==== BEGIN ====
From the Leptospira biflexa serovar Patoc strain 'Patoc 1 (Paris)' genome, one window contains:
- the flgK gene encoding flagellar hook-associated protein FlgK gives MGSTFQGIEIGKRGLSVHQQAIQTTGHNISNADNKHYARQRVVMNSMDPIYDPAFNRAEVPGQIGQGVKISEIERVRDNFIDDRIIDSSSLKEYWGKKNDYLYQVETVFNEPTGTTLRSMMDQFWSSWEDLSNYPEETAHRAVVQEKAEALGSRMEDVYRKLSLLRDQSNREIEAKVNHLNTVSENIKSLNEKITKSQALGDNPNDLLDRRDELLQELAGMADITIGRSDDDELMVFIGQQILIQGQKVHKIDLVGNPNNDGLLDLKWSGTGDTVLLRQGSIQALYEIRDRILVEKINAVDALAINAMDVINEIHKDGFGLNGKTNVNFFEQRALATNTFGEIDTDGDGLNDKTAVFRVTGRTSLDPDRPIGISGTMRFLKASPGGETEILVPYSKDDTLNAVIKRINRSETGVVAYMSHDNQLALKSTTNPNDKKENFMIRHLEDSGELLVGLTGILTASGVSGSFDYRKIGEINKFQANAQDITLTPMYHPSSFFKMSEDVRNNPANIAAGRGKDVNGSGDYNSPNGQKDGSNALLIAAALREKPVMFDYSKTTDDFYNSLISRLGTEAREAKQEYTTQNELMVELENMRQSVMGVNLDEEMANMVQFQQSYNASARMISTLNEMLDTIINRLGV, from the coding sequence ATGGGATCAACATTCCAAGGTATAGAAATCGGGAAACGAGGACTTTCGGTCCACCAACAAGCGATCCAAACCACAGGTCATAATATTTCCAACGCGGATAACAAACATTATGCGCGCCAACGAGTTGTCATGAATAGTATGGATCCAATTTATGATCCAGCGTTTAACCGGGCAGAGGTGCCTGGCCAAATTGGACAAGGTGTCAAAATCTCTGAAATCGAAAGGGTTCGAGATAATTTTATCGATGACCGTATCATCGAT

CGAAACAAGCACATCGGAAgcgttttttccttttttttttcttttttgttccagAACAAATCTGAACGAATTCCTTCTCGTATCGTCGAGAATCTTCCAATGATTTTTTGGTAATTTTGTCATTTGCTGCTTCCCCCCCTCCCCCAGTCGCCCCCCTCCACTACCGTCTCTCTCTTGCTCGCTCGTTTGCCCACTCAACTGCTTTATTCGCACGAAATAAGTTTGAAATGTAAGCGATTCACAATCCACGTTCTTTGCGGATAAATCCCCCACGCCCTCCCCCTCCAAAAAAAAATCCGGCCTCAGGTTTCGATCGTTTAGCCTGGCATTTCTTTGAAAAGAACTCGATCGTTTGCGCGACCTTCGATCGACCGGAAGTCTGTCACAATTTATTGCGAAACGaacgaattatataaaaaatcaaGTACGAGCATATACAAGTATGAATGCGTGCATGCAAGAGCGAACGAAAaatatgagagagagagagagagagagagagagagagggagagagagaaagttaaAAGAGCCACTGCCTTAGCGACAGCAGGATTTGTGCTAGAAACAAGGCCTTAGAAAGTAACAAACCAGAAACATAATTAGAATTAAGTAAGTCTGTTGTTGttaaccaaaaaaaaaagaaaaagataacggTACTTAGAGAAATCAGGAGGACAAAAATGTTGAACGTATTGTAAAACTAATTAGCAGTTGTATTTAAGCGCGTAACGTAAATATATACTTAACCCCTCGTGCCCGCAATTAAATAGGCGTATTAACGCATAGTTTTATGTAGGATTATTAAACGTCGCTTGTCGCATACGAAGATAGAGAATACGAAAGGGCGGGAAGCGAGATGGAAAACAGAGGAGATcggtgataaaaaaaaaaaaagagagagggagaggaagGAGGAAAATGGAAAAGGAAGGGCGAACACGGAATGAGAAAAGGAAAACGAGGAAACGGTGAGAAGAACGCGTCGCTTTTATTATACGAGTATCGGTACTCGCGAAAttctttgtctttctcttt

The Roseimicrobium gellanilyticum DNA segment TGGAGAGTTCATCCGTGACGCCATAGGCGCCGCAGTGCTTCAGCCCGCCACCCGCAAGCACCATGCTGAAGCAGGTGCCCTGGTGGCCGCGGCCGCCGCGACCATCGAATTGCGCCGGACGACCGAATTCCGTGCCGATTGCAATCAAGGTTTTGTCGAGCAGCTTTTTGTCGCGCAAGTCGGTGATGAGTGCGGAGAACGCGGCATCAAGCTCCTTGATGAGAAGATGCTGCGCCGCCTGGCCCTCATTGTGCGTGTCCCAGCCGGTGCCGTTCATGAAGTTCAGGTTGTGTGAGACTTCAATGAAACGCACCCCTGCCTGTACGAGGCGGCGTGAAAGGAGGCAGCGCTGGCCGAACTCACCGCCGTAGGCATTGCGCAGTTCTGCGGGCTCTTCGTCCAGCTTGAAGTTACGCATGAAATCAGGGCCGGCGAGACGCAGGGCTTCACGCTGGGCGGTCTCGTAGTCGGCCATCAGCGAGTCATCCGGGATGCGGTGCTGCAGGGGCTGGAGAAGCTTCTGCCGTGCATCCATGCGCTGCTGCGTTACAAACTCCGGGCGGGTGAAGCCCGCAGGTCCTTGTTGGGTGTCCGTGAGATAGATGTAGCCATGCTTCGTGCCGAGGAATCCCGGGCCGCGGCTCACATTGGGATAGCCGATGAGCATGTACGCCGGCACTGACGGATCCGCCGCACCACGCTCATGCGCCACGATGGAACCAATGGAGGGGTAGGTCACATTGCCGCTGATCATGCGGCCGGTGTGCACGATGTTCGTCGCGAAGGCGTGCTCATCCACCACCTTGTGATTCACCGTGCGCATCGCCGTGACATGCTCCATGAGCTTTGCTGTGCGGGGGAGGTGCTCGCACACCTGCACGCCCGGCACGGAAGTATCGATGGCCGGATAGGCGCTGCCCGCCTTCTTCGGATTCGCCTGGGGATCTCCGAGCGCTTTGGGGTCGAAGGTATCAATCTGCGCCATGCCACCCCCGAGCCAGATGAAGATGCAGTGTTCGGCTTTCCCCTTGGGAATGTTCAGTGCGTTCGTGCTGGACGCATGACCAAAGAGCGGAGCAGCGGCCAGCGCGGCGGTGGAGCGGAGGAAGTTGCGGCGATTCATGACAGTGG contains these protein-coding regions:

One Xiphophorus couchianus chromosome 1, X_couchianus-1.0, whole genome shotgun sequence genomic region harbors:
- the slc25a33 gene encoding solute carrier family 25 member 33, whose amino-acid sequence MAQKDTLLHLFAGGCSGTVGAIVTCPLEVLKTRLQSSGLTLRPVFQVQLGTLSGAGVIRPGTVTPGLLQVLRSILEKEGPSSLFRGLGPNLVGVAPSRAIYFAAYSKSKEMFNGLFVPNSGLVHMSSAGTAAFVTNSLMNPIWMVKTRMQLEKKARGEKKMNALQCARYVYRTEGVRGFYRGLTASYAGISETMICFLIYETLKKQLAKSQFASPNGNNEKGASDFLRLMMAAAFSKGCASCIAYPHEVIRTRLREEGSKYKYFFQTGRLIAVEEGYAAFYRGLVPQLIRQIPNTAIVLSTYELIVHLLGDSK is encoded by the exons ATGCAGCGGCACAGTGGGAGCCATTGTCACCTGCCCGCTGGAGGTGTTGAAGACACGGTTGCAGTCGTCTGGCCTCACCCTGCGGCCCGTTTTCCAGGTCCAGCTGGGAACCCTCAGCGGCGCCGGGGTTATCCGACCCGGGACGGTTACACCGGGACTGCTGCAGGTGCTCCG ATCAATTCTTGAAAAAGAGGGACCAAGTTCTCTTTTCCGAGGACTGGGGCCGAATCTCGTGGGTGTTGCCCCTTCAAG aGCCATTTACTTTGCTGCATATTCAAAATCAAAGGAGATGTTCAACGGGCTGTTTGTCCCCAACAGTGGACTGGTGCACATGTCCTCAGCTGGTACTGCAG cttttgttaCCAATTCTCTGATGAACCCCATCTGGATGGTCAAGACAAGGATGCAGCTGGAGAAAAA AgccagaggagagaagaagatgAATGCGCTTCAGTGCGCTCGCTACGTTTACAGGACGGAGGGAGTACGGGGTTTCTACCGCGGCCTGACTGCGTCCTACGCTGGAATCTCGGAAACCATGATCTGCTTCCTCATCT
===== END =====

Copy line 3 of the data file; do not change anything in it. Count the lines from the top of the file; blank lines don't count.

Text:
CGAAACAAGCACATCGGAAgcgttttttccttttttttttcttttttgttccagAACAAATCTGAACGAATTCCTTCTCGTATCGTCGAGAATCTTCCAATGATTTTTTGGTAATTTTGTCATTTGCTGCTTCCCCCCCTCCCCCAGTCGCCCCCCTCCACTACCGTCTCTCTCTTGCTCGCTCGTTTGCCCACTCAACTGCTTTATTCGCACGAAATAAGTTTGAAATGTAAGCGATTCACAATCCACGTTCTTTGCGGATAAATCCCCCACGCCCTCCCCCTCCAAAAAAAAATCCGGCCTCAGGTTTCGATCGTTTAGCCTGGCATTTCTTTGAAAAGAACTCGATCGTTTGCGCGACCTTCGATCGACCGGAAGTCTGTCACAATTTATTGCGAAACGaacgaattatataaaaaatcaaGTACGAGCATATACAAGTATGAATGCGTGCATGCAAGAGCGAACGAAAaatatgagagagagagagagagagagagagagagagggagagagagaaagttaaAAGAGCCACTGCCTTAGCGACAGCAGGATTTGTGCTAGAAACAAGGCCTTAGAAAGTAACAAACCAGAAACATAATTAGAATTAAGTAAGTCTGTTGTTGttaaccaaaaaaaaaagaaaaagataacggTACTTAGAGAAATCAGGAGGACAAAAATGTTGAACGTATTGTAAAACTAATTAGCAGTTGTATTTAAGCGCGTAACGTAAATATATACTTAACCCCTCGTGCCCGCAATTAAATAGGCGTATTAACGCATAGTTTTATGTAGGATTATTAAACGTCGCTTGTCGCATACGAAGATAGAGAATACGAAAGGGCGGGAAGCGAGATGGAAAACAGAGGAGATcggtgataaaaaaaaaaaaagagagagggagaggaagGAGGAAAATGGAAAAGGAAGGGCGAACACGGAATGAGAAAAGGAAAACGAGGAAACGGTGAGAAGAACGCGTCGCTTTTATTATACGAGTATCGGTACTCGCGAAAttctttgtctttctcttt